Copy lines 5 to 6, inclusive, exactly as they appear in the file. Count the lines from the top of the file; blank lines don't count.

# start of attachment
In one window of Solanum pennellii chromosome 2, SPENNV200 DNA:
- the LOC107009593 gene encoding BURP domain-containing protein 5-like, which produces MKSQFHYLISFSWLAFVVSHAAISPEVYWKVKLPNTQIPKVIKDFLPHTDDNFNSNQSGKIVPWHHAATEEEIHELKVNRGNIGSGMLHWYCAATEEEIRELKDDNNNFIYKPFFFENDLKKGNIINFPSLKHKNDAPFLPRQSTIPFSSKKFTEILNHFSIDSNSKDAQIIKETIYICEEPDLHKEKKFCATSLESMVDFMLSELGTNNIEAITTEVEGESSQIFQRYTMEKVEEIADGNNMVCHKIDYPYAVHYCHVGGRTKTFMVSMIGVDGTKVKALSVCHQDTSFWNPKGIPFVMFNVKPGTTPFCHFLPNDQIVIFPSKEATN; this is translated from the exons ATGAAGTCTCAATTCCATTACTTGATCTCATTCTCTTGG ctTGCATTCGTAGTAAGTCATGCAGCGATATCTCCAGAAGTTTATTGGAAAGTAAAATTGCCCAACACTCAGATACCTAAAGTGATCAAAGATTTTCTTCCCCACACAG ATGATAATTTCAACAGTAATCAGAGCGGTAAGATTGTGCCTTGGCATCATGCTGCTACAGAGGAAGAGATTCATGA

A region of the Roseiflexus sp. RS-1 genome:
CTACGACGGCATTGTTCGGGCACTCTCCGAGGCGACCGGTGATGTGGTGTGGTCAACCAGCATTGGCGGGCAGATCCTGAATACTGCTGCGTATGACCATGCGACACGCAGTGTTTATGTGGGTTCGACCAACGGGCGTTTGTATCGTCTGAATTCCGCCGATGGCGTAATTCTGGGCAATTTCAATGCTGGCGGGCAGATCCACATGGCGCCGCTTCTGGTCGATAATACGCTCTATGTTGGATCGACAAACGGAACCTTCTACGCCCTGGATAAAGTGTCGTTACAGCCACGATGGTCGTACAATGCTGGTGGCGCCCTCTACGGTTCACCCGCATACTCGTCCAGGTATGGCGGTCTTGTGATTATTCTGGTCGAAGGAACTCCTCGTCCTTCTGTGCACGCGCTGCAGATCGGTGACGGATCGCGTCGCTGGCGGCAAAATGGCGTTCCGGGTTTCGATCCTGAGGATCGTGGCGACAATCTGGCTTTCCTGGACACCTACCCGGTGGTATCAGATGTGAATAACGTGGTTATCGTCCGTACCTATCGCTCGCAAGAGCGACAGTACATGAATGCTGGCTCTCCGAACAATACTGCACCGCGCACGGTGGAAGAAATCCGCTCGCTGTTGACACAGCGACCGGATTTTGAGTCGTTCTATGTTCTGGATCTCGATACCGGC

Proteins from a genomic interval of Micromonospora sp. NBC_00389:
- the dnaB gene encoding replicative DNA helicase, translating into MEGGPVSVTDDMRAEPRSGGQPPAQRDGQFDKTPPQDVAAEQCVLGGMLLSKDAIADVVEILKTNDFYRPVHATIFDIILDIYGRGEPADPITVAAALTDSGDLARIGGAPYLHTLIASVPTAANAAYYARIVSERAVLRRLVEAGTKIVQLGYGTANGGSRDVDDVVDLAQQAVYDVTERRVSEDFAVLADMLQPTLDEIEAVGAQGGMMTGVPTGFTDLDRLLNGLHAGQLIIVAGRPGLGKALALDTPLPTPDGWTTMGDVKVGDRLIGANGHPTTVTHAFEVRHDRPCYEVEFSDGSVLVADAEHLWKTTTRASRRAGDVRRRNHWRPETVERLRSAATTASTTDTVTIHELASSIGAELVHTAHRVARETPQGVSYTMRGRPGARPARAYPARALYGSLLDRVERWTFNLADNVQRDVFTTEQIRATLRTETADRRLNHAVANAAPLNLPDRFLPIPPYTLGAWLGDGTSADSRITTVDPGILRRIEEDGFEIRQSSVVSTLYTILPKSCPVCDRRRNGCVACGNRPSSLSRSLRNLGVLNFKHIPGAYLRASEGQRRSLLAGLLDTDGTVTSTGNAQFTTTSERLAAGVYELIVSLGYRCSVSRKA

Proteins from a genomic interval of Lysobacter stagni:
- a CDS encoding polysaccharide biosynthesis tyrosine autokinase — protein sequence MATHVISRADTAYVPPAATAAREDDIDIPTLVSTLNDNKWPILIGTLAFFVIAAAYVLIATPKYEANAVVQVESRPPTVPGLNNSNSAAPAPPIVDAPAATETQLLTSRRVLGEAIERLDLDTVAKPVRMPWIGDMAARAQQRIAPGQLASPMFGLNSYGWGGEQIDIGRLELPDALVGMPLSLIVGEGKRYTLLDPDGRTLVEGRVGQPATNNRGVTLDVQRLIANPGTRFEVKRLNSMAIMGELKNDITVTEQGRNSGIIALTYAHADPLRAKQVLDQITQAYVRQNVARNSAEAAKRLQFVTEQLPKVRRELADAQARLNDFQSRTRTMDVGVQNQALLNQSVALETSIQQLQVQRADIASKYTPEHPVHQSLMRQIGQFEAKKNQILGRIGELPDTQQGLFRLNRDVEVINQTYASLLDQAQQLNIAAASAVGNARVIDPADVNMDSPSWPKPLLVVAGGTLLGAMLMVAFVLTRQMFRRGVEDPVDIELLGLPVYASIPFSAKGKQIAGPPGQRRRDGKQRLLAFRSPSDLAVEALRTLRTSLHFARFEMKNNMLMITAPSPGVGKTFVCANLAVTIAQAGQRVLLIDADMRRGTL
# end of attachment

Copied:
Proteins from a genomic interval of Micromonospora sp. NBC_00389:
- the dnaB gene encoding replicative DNA helicase, translating into MEGGPVSVTDDMRAEPRSGGQPPAQRDGQFDKTPPQDVAAEQCVLGGMLLSKDAIADVVEILKTNDFYRPVHATIFDIILDIYGRGEPADPITVAAALTDSGDLARIGGAPYLHTLIASVPTAANAAYYARIVSERAVLRRLVEAGTKIVQLGYGTANGGSRDVDDVVDLAQQAVYDVTERRVSEDFAVLADMLQPTLDEIEAVGAQGGMMTGVPTGFTDLDRLLNGLHAGQLIIVAGRPGLGKALALDTPLPTPDGWTTMGDVKVGDRLIGANGHPTTVTHAFEVRHDRPCYEVEFSDGSVLVADAEHLWKTTTRASRRAGDVRRRNHWRPETVERLRSAATTASTTDTVTIHELASSIGAELVHTAHRVARETPQGVSYTMRGRPGARPARAYPARALYGSLLDRVERWTFNLADNVQRDVFTTEQIRATLRTETADRRLNHAVANAAPLNLPDRFLPIPPYTLGAWLGDGTSADSRITTVDPGILRRIEEDGFEIRQSSVVSTLYTILPKSCPVCDRRRNGCVACGNRPSSLSRSLRNLGVLNFKHIPGAYLRASEGQRRSLLAGLLDTDGTVTSTGNAQFTTTSERLAAGVYELIVSLGYRCSVSRKA